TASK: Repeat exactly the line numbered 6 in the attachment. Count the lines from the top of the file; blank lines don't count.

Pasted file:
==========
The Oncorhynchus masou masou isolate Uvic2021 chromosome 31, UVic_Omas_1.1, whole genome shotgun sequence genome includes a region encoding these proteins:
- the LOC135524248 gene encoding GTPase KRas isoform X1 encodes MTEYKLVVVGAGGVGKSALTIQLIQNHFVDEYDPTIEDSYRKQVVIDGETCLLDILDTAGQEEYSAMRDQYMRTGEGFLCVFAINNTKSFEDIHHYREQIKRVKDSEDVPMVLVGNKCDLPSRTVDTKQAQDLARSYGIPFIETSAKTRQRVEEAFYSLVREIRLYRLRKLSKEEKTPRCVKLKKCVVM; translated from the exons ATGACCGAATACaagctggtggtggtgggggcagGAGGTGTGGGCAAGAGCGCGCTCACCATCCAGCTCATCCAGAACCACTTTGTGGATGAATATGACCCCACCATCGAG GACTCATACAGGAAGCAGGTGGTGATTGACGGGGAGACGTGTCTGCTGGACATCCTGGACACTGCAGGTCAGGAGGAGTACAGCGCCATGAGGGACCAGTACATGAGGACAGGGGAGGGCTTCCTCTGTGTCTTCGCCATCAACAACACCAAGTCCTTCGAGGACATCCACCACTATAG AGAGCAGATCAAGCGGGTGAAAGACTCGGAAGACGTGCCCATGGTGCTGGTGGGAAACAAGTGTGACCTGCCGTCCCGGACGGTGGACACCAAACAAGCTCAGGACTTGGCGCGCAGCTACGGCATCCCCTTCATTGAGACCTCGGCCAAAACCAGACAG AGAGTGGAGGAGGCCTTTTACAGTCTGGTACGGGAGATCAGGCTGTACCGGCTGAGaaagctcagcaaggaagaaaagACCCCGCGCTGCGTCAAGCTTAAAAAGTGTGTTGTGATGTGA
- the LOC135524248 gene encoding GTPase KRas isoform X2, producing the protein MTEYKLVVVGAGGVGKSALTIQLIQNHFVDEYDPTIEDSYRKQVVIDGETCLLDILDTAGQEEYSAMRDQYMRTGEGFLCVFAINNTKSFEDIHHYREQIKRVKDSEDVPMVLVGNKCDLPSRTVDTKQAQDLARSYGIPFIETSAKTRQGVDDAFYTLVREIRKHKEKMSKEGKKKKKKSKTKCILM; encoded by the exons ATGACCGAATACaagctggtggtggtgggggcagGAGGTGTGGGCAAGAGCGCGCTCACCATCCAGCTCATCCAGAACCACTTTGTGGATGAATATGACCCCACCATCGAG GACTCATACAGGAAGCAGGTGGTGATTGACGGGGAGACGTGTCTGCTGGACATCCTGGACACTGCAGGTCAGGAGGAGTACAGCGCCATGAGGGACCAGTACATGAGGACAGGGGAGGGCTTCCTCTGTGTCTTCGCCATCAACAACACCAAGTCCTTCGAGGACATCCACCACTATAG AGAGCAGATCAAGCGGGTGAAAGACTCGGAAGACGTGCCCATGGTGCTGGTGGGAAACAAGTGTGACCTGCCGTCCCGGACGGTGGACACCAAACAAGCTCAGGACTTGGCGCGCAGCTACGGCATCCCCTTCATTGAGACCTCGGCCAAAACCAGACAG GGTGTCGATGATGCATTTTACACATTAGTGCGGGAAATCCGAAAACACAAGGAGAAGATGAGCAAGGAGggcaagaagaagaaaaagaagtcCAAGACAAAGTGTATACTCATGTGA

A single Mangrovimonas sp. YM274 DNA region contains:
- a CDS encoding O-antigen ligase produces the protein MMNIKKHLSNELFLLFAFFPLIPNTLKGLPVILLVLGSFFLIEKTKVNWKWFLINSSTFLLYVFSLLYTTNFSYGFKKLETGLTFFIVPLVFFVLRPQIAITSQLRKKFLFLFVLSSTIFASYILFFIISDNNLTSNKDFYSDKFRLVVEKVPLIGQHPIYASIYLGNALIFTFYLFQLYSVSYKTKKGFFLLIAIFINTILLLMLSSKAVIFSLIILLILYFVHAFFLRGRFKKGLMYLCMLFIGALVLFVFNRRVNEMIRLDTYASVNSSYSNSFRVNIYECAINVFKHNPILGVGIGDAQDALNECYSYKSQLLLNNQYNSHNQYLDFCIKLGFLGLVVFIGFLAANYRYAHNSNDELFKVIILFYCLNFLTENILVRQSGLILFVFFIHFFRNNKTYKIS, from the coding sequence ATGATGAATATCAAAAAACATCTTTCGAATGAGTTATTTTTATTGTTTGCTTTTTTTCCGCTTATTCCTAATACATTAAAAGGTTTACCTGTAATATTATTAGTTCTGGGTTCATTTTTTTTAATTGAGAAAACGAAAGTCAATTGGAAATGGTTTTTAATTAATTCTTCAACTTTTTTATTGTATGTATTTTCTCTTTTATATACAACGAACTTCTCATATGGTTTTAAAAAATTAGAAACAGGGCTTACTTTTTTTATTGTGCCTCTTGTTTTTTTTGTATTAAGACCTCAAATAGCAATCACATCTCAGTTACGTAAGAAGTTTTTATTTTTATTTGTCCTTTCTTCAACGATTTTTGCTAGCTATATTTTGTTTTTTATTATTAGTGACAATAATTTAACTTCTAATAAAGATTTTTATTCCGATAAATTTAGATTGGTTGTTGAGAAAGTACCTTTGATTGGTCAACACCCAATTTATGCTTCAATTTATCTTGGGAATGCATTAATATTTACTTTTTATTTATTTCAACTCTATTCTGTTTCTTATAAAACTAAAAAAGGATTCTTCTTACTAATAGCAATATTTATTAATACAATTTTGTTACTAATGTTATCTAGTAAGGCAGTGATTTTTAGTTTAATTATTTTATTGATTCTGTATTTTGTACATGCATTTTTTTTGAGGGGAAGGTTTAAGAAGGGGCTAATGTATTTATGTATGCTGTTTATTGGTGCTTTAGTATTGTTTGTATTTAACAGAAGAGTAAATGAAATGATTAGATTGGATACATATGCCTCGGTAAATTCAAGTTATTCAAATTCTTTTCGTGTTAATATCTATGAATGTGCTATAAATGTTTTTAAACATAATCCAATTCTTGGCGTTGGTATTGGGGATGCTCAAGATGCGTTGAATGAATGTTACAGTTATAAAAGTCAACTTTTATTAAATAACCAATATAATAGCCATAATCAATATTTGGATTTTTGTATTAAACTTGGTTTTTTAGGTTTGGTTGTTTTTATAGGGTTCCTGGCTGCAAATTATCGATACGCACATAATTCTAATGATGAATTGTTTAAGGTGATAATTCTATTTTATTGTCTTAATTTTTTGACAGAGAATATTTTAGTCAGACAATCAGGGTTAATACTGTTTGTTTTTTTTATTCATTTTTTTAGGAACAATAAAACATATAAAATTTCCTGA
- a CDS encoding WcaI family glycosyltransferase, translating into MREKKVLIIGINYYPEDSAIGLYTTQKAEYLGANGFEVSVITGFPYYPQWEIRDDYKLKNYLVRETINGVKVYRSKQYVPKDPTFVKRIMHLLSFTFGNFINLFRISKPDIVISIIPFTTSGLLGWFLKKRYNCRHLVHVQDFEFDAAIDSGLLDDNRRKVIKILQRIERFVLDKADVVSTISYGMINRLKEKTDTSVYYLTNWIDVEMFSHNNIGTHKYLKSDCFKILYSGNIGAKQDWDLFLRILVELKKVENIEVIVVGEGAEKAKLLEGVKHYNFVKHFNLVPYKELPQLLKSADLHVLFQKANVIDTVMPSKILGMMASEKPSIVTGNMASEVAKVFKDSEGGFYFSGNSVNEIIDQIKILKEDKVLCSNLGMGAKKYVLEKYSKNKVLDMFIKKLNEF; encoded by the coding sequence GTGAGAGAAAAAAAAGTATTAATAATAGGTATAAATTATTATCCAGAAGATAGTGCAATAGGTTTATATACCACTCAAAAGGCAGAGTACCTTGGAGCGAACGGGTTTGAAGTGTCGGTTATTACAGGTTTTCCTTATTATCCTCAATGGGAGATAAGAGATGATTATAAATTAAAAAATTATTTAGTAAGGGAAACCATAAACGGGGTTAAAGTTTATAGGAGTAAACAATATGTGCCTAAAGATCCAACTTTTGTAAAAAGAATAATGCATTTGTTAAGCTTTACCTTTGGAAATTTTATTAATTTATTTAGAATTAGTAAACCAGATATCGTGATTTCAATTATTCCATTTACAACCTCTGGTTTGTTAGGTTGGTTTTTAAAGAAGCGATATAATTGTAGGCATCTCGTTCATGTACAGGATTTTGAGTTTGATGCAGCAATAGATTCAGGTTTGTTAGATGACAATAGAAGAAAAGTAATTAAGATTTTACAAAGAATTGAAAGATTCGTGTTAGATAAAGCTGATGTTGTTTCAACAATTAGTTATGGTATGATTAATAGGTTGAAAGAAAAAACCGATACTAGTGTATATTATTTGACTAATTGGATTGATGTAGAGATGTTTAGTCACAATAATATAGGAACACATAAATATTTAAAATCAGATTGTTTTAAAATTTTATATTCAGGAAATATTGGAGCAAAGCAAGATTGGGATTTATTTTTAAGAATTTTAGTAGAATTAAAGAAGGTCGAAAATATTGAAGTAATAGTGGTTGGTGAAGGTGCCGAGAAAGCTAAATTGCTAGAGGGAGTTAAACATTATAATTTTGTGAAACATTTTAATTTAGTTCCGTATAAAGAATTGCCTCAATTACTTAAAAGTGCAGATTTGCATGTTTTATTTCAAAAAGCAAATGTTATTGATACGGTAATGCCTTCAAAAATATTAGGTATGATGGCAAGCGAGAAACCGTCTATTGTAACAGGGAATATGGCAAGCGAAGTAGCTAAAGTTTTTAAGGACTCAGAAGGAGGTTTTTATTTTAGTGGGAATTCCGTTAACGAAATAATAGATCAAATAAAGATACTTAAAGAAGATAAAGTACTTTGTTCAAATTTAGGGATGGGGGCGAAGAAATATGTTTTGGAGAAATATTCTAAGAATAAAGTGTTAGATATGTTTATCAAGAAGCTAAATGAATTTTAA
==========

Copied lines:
- a CDS encoding WcaI family glycosyltransferase, translating into MREKKVLIIGINYYPEDSAIGLYTTQKAEYLGANGFEVSVITGFPYYPQWEIRDDYKLKNYLVRETINGVKVYRSKQYVPKDPTFVKRIMHLLSFTFGNFINLFRISKPDIVISIIPFTTSGLLGWFLKKRYNCRHLVHVQDFEFDAAIDSGLLDDNRRKVIKILQRIERFVLDKADVVSTISYGMINRLKEKTDTSVYYLTNWIDVEMFSHNNIGTHKYLKSDCFKILYSGNIGAKQDWDLFLRILVELKKVENIEVIVVGEGAEKAKLLEGVKHYNFVKHFNLVPYKELPQLLKSADLHVLFQKANVIDTVMPSKILGMMASEKPSIVTGNMASEVAKVFKDSEGGFYFSGNSVNEIIDQIKILKEDKVLCSNLGMGAKKYVLEKYSKNKVLDMFIKKLNEF; encoded by the coding sequence GTGAGAGAAAAAAAAGTATTAATAATAGGTATAAATTATTATCCAGAAGATAGTGCAATAGGTTTATATACCACTCAAAAGGCAGAGTACCTTGGAGCGAACGGGTTTGAAGTGTCGGTTATTACAGGTTTTCCTTATTATCCTCAATGGGAGATAAGAGATGATTATAAATTAAAAAATTATTTAGTAAGGGAAACCATAAACGGGGTTAAAGTTTATAGGAGTAAACAATATGTGCCTAAAGATCCAACTTTTGTAAAAAGAATAATGCATTTGTTAAGCTTTACCTTTGGAAATTTTATTAATTTATTTAGAATTAGTAAACCAGATATCGTGATTTCAATTATTCCATTTACAACCTCTGGTTTGTTAGGTTGGTTTTTAAAGAAGCGATATAATTGTAGGCATCTCGTTCATGTACAGGATTTTGAGTTTGATGCAGCAATAGATTCAGGTTTGTTAGATGACAATAGAAGAAAAGTAATTAAGATTTTACAAAGAATTGAAAGATTCGTGTTAGATAAAGCTGATGTTGTTTCAACAATTAGTTATGGTATGATTAATAGGTTGAAAGAAAAAACCGATACTAGTGTATATTATTTGACTAATTGGATTGATGTAGAGATGTTTAGTCACAATAATATAGGAACACATAAATATTTAAAATCAGATTGTTTTAAAATTTTATATTCAGGAAATATTGGAGCAAAGCAAGATTGGGATTTATTTTTAAGAATTTTAGTAGAATTAAAGAAGGTCGAAAATATTGAAGTAATAGTGGTTGGTGAAGGTGCCGAGAAAGCTAAATTGCTAGAGGGAGTTAAACATTATAATTTTGTGAAACATTTTAATTTAGTTCCGTATAAAGAATTGCCTCAATTACTTAAAAGTGCAGATTTGCATGTTTTATTTCAAAAAGCAAATGTTATTGATACGGTAATGCCTTCAAAAATATTAGGTATGATGGCAAGCGAGAAACCGTCTATTGTAACAGGGAATATGGCAAGCGAAGTAGCTAAAGTTTTTAAGGACTCAGAAGGAGGTTTTTATTTTAGTGGGAATTCCGTTAACGAAATAATAGATCAAATAAAGATACTTAAAGAAGATAAAGTACTTTGTTCAAATTTAGGGATGGGGGCGAAGAAATATGTTTTGGAGAAATATTCTAAGAATAAAGTGTTAGATATGTTTATCAAGAAGCTAAATGAATTTTAA